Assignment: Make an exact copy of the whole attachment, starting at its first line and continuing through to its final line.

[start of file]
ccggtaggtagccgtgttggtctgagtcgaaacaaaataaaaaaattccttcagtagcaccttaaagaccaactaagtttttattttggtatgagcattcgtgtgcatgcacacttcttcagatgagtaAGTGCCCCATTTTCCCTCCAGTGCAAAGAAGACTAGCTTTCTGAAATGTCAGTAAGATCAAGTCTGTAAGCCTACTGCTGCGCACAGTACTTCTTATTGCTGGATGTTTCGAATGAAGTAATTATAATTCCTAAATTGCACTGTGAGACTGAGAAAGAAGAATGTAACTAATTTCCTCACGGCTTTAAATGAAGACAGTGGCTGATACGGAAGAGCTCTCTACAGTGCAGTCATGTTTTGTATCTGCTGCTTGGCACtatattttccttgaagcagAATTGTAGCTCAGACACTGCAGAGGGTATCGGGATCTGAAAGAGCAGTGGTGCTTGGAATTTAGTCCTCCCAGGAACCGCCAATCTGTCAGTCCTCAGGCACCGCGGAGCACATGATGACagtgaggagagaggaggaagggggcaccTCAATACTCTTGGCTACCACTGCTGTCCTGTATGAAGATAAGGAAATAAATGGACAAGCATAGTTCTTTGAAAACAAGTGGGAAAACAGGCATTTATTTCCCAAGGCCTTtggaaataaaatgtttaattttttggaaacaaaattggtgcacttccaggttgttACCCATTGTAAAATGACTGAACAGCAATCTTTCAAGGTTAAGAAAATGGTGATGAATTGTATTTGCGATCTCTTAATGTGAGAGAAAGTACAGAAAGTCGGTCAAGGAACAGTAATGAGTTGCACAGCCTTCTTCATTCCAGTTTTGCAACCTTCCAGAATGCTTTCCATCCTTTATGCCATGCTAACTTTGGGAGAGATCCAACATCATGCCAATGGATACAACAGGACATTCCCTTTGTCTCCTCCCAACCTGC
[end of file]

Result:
ccggtaggtagccgtgttggtctgagtcgaaacaaaataaaaaaattccttcagtagcaccttaaagaccaactaagtttttattttggtatgagcattcgtgtgcatgcacacttcttcagatgagtaAGTGCCCCATTTTCCCTCCAGTGCAAAGAAGACTAGCTTTCTGAAATGTCAGTAAGATCAAGTCTGTAAGCCTACTGCTGCGCACAGTACTTCTTATTGCTGGATGTTTCGAATGAAGTAATTATAATTCCTAAATTGCACTGTGAGACTGAGAAAGAAGAATGTAACTAATTTCCTCACGGCTTTAAATGAAGACAGTGGCTGATACGGAAGAGCTCTCTACAGTGCAGTCATGTTTTGTATCTGCTGCTTGGCACtatattttccttgaagcagAATTGTAGCTCAGACACTGCAGAGGGTATCGGGATCTGAAAGAGCAGTGGTGCTTGGAATTTAGTCCTCCCAGGAACCGCCAATCTGTCAGTCCTCAGGCACCGCGGAGCACATGATGACagtgaggagagaggaggaagggggcaccTCAATACTCTTGGCTACCACTGCTGTCCTGTATGAAGATAAGGAAATAAATGGACAAGCATAGTTCTTTGAAAACAAGTGGGAAAACAGGCATTTATTTCCCAAGGCCTTtggaaataaaatgtttaattttttggaaacaaaattggtgcacttccaggttgttACCCATTGTAAAATGACTGAACAGCAATCTTTCAAGGTTAAGAAAATGGTGATGAATTGTATTTGCGATCTCTTAATGTGAGAGAAAGTACAGAAAGTCGGTCAAGGAACAGTAATGAGTTGCACAGCCTTCTTCATTCCAGTTTTGCAACCTTCCAGAATGCTTTCCATCCTTTATGCCATGCTAACTTTGGGAGAGATCCAACATCATGCCAATGGATACAACAGGACATTCCCTTTGTCTCCTCCCAACCTGC